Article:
How Utilities Can Prepare for Vehicle Electrification

As more electric cars and trucks hit U.S. roads, large charging stations could require as much power as a small town.

Read Time: 1 minute

November 15, 2022, 6:00 AM PST

By Diana Ionescu @aworkoffiction


Electric big rig truck plugged into charging station

Scharfsinn / Electric truck

The debate over how the electric grid will handle a rising number of electric vehicles continues, as Tom Randall outlines the potential energy needs of an electric charging station for Bloomberg Green.

The problem isn’t the amount of electricity required, Randall notes. “The real challenge is how quickly high-speed chargers will need to deliver electricity at a single place and time.” According to Dave Mulaney of the RMI research institute, “Utilities need to be starting half a decade ahead of the trucks in order to not be bottlenecking the transition to electric trucks.”

Randall cites a study by utility company National Grid Plc. “Researchers found that by 2030, electrifying a typical highway gas station will require as much power as a professional sports stadium—and that’s mostly just for electrified passenger vehicles. As more electric trucks hit the road, the projected power needs for a big truck stop by 2035 will equal that of a small town.”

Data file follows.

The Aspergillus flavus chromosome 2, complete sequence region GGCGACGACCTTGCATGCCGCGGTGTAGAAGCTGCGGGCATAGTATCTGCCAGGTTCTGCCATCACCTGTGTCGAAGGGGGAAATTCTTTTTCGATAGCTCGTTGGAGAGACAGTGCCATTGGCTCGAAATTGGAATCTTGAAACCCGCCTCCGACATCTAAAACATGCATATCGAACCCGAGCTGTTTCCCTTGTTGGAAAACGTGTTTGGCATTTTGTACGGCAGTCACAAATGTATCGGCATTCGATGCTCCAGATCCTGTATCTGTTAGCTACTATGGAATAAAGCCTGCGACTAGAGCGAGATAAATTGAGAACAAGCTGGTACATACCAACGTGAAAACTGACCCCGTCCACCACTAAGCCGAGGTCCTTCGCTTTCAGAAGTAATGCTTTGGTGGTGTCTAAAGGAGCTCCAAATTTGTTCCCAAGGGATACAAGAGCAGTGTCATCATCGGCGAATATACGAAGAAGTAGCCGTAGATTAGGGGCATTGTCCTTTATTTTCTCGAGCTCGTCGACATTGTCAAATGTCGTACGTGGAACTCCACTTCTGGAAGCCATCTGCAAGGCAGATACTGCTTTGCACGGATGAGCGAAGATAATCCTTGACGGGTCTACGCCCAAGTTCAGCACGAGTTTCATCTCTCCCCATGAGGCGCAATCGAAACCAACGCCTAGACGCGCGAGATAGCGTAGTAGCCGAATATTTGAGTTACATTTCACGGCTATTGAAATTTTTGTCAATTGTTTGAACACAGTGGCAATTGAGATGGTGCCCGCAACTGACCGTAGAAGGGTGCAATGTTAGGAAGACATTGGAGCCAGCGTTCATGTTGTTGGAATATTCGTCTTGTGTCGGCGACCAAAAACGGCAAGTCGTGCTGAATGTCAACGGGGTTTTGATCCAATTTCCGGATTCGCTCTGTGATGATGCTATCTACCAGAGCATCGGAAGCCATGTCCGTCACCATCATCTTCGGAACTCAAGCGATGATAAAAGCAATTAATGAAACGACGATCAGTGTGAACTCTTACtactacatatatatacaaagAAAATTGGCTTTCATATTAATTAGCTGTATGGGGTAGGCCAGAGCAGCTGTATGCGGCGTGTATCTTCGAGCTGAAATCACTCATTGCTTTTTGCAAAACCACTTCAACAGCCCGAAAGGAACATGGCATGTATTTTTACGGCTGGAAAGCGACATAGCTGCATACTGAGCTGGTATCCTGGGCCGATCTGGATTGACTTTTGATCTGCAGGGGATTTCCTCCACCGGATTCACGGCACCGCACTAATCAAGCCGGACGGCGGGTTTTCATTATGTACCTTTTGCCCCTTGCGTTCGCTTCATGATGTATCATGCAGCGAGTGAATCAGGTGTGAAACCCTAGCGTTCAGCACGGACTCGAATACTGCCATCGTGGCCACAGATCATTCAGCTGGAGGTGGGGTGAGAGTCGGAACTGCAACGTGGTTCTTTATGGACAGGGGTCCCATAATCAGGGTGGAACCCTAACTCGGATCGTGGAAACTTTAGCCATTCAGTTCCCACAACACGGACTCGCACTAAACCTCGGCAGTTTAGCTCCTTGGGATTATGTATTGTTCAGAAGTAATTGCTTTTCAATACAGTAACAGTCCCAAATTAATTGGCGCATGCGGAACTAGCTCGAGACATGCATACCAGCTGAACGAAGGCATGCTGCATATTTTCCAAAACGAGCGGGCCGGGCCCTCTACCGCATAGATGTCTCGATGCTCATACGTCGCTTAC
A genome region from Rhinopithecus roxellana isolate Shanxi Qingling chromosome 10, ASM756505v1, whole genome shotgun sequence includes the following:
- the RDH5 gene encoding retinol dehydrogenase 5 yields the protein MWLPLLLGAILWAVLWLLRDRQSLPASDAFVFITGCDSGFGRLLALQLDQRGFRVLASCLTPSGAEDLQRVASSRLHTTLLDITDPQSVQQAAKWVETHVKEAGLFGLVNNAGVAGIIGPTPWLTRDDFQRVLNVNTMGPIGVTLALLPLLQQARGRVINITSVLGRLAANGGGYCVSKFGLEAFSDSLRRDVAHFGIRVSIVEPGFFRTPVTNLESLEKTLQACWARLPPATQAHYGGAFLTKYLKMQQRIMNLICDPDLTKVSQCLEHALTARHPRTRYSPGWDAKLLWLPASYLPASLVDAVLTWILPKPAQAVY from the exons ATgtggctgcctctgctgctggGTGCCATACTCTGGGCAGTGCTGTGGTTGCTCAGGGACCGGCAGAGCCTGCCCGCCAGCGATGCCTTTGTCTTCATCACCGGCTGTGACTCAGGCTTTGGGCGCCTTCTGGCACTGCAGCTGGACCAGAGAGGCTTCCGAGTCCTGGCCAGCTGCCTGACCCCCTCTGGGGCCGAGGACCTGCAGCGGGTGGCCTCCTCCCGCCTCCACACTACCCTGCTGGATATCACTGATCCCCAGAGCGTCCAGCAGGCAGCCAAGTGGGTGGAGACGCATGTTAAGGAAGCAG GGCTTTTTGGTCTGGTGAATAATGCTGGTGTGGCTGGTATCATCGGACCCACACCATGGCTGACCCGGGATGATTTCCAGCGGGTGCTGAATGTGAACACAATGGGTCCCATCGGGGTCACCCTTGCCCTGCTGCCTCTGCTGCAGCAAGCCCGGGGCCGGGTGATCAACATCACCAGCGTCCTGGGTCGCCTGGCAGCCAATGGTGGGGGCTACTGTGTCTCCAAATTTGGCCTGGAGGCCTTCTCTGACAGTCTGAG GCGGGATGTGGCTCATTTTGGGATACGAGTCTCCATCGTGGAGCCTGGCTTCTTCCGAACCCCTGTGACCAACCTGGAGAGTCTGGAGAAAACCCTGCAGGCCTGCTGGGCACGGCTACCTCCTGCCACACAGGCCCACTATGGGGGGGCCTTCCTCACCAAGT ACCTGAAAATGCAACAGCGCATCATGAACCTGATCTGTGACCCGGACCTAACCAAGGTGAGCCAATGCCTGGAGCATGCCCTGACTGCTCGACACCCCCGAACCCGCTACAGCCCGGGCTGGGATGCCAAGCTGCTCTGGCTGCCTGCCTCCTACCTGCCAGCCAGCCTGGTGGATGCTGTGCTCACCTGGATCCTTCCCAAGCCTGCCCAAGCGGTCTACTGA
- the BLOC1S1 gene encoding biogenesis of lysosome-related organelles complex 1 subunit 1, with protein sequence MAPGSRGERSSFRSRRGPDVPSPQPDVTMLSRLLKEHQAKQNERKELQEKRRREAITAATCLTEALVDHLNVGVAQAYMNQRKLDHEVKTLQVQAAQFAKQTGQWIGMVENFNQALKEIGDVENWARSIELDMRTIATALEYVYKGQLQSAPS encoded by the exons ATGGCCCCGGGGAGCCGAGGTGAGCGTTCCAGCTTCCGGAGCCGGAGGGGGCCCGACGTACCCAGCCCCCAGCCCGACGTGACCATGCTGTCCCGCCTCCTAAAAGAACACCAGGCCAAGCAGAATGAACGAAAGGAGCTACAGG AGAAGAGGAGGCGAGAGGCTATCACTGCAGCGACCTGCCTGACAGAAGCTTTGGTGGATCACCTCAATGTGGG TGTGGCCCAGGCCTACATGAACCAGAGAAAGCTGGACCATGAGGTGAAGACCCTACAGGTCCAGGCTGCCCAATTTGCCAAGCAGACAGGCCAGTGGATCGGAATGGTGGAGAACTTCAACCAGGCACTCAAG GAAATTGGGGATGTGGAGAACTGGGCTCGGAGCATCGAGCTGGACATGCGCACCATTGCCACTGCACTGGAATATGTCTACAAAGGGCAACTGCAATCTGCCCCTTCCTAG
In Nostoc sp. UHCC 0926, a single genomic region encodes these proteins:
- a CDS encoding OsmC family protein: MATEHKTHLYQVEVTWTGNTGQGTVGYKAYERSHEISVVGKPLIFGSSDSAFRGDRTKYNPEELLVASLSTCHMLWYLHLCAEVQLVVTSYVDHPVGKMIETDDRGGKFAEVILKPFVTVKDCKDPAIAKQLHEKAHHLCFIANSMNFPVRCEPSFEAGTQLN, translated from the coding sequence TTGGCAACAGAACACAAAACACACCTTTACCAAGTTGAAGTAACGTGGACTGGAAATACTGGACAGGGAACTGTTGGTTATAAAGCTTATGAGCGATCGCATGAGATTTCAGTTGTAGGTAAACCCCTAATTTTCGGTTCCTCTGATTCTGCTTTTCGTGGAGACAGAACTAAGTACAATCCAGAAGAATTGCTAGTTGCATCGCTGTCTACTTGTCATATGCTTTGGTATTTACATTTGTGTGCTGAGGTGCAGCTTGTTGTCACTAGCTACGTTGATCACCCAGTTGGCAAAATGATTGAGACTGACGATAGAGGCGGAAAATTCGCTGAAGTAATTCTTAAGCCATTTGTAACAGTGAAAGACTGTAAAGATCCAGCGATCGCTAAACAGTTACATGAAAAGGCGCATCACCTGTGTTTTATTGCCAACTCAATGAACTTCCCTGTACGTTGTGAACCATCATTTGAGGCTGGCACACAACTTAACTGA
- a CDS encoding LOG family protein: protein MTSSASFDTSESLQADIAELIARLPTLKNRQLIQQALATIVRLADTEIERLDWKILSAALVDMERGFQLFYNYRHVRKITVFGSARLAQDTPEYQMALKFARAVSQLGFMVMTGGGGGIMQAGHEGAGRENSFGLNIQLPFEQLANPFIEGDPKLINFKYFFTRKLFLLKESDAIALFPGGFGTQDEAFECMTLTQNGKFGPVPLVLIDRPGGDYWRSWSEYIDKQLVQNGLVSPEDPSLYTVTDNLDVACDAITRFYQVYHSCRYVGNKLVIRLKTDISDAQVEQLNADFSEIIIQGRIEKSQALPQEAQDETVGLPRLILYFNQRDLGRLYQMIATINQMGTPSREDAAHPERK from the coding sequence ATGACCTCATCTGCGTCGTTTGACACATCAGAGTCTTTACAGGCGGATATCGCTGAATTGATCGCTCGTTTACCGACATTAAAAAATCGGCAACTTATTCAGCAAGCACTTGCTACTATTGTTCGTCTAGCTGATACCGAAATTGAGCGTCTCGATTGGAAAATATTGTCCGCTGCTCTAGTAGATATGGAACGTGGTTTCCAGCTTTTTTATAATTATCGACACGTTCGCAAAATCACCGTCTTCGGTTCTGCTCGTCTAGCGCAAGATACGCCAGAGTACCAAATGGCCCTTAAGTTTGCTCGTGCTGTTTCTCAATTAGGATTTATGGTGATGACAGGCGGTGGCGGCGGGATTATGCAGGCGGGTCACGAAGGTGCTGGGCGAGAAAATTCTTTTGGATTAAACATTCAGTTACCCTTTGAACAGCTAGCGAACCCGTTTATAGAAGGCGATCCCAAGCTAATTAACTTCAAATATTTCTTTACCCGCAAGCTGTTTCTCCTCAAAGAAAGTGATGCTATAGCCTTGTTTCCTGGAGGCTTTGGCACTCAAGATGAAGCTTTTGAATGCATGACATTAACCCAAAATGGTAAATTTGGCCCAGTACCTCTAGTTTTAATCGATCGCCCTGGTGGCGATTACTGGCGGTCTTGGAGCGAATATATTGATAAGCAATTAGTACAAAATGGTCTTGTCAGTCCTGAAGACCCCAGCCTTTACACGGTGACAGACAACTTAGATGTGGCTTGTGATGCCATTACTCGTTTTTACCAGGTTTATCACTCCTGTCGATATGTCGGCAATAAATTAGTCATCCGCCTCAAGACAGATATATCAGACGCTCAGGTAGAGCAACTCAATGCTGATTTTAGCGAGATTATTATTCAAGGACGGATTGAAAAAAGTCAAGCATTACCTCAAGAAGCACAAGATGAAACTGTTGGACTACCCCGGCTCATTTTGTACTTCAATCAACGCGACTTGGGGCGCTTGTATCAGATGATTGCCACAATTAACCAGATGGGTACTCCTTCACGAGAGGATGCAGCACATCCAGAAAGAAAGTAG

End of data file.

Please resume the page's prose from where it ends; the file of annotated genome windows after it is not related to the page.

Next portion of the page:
Brian Wilkie, director of transport electrification at National Grid, says that “Building connected electricity highways will be a competitive advantage for states that move the fastest, and every utility should be conducting similar studies to evaluate future demand.”

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